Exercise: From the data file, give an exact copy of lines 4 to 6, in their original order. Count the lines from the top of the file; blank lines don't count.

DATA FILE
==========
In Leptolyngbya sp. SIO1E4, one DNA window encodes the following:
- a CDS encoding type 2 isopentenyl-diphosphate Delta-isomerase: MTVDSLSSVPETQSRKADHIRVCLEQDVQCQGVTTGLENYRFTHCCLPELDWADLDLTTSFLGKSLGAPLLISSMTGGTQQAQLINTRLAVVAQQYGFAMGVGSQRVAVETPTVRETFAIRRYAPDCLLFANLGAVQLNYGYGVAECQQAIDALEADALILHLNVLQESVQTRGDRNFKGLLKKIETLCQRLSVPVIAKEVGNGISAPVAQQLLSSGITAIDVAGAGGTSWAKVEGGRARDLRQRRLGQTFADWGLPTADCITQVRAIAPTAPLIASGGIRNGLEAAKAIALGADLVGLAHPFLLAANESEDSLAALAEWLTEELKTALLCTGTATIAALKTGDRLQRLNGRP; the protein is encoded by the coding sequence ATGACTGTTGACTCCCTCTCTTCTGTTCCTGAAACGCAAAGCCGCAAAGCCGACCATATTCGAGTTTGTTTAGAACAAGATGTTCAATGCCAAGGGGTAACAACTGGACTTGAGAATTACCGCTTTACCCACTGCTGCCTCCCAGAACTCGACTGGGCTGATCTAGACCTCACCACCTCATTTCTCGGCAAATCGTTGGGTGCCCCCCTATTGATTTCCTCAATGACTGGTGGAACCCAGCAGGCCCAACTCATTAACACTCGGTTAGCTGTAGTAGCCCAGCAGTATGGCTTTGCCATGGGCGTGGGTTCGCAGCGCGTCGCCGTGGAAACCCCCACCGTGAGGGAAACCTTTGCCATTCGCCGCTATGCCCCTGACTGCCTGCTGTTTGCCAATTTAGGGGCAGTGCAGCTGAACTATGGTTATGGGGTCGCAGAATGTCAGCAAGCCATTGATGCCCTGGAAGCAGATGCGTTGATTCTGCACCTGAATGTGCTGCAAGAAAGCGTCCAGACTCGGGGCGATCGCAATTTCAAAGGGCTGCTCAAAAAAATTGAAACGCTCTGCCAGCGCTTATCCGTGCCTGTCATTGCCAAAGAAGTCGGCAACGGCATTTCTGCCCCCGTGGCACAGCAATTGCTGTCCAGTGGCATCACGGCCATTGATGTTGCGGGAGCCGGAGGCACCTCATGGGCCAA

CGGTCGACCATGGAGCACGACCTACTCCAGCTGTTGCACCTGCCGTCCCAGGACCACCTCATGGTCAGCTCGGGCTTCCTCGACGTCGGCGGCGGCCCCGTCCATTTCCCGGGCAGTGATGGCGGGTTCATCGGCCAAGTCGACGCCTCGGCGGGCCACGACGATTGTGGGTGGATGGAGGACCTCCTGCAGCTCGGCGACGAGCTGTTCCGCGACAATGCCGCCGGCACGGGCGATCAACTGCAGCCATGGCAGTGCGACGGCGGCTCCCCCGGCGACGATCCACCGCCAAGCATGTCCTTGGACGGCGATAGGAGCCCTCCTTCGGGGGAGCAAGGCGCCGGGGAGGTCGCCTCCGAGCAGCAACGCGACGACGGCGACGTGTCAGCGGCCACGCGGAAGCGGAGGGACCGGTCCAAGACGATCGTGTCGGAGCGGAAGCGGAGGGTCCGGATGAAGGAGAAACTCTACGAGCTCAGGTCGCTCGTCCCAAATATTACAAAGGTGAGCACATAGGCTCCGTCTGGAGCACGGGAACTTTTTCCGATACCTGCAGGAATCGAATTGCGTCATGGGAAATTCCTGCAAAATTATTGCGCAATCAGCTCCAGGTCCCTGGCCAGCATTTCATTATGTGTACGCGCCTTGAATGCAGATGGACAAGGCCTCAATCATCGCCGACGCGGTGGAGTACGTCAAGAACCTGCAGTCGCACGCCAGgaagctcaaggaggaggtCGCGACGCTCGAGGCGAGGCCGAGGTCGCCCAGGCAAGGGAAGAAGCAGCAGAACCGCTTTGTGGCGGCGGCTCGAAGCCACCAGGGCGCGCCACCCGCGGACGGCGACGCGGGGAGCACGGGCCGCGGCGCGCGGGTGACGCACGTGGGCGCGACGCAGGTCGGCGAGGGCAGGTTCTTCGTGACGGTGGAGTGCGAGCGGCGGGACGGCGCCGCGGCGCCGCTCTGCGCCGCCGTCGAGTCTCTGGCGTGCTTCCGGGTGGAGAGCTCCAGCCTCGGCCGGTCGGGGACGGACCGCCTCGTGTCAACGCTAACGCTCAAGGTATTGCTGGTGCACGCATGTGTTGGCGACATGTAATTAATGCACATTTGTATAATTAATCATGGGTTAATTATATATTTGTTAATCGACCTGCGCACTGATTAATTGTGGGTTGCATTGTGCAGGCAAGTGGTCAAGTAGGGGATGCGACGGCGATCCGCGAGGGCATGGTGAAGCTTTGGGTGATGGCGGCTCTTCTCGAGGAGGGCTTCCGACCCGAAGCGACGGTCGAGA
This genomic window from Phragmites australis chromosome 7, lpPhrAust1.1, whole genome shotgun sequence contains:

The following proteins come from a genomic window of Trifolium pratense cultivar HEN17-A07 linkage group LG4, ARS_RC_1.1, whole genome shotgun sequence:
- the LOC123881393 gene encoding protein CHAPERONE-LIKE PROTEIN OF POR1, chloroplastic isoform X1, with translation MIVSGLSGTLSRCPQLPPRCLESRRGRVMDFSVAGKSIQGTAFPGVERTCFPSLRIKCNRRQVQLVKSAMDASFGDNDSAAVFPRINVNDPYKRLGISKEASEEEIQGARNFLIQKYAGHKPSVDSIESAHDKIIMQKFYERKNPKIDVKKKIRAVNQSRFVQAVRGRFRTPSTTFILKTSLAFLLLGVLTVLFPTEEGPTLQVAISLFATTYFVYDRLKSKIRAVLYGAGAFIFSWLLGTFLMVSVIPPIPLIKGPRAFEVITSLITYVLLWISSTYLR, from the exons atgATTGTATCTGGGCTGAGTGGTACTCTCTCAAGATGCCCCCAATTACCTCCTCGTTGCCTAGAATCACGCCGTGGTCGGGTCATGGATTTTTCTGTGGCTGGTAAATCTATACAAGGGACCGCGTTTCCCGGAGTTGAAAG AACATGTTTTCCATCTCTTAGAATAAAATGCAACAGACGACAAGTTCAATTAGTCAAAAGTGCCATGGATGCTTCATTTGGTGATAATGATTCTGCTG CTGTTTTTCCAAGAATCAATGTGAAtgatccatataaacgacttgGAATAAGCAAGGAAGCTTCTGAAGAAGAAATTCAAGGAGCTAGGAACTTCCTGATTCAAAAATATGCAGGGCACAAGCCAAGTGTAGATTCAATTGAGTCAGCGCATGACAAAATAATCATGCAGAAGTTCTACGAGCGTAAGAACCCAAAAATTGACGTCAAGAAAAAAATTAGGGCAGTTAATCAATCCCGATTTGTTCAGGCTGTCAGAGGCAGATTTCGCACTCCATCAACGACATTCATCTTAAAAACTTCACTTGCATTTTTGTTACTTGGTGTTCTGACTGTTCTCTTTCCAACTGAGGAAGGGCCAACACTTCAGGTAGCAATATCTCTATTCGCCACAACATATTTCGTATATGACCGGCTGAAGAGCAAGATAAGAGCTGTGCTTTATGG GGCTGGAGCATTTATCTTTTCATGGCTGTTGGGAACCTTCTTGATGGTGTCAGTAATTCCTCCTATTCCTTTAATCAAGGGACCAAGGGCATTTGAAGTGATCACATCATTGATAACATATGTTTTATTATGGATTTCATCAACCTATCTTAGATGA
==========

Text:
This genomic window from Phragmites australis chromosome 7, lpPhrAust1.1, whole genome shotgun sequence contains:

The following proteins come from a genomic window of Trifolium pratense cultivar HEN17-A07 linkage group LG4, ARS_RC_1.1, whole genome shotgun sequence:
- the LOC123881393 gene encoding protein CHAPERONE-LIKE PROTEIN OF POR1, chloroplastic isoform X1, with translation MIVSGLSGTLSRCPQLPPRCLESRRGRVMDFSVAGKSIQGTAFPGVERTCFPSLRIKCNRRQVQLVKSAMDASFGDNDSAAVFPRINVNDPYKRLGISKEASEEEIQGARNFLIQKYAGHKPSVDSIESAHDKIIMQKFYERKNPKIDVKKKIRAVNQSRFVQAVRGRFRTPSTTFILKTSLAFLLLGVLTVLFPTEEGPTLQVAISLFATTYFVYDRLKSKIRAVLYGAGAFIFSWLLGTFLMVSVIPPIPLIKGPRAFEVITSLITYVLLWISSTYLR, from the exons atgATTGTATCTGGGCTGAGTGGTACTCTCTCAAGATGCCCCCAATTACCTCCTCGTTGCCTAGAATCACGCCGTGGTCGGGTCATGGATTTTTCTGTGGCTGGTAAATCTATACAAGGGACCGCGTTTCCCGGAGTTGAAAG AACATGTTTTCCATCTCTTAGAATAAAATGCAACAGACGACAAGTTCAATTAGTCAAAAGTGCCATGGATGCTTCATTTGGTGATAATGATTCTGCTG CTGTTTTTCCAAGAATCAATGTGAAtgatccatataaacgacttgGAATAAGCAAGGAAGCTTCTGAAGAAGAAATTCAAGGAGCTAGGAACTTCCTGATTCAAAAATATGCAGGGCACAAGCCAAGTGTAGATTCAATTGAGTCAGCGCATGACAAAATAATCATGCAGAAGTTCTACGAGCGTAAGAACCCAAAAATTGACGTCAAGAAAAAAATTAGGGCAGTTAATCAATCCCGATTTGTTCAGGCTGTCAGAGGCAGATTTCGCACTCCATCAACGACATTCATCTTAAAAACTTCACTTGCATTTTTGTTACTTGGTGTTCTGACTGTTCTCTTTCCAACTGAGGAAGGGCCAACACTTCAGGTAGCAATATCTCTATTCGCCACAACATATTTCGTATATGACCGGCTGAAGAGCAAGATAAGAGCTGTGCTTTATGG GGCTGGAGCATTTATCTTTTCATGGCTGTTGGGAACCTTCTTGATGGTGTCAGTAATTCCTCCTATTCCTTTAATCAAGGGACCAAGGGCATTTGAAGTGATCACATCATTGATAACATATGTTTTATTATGGATTTCATCAACCTATCTTAGATGA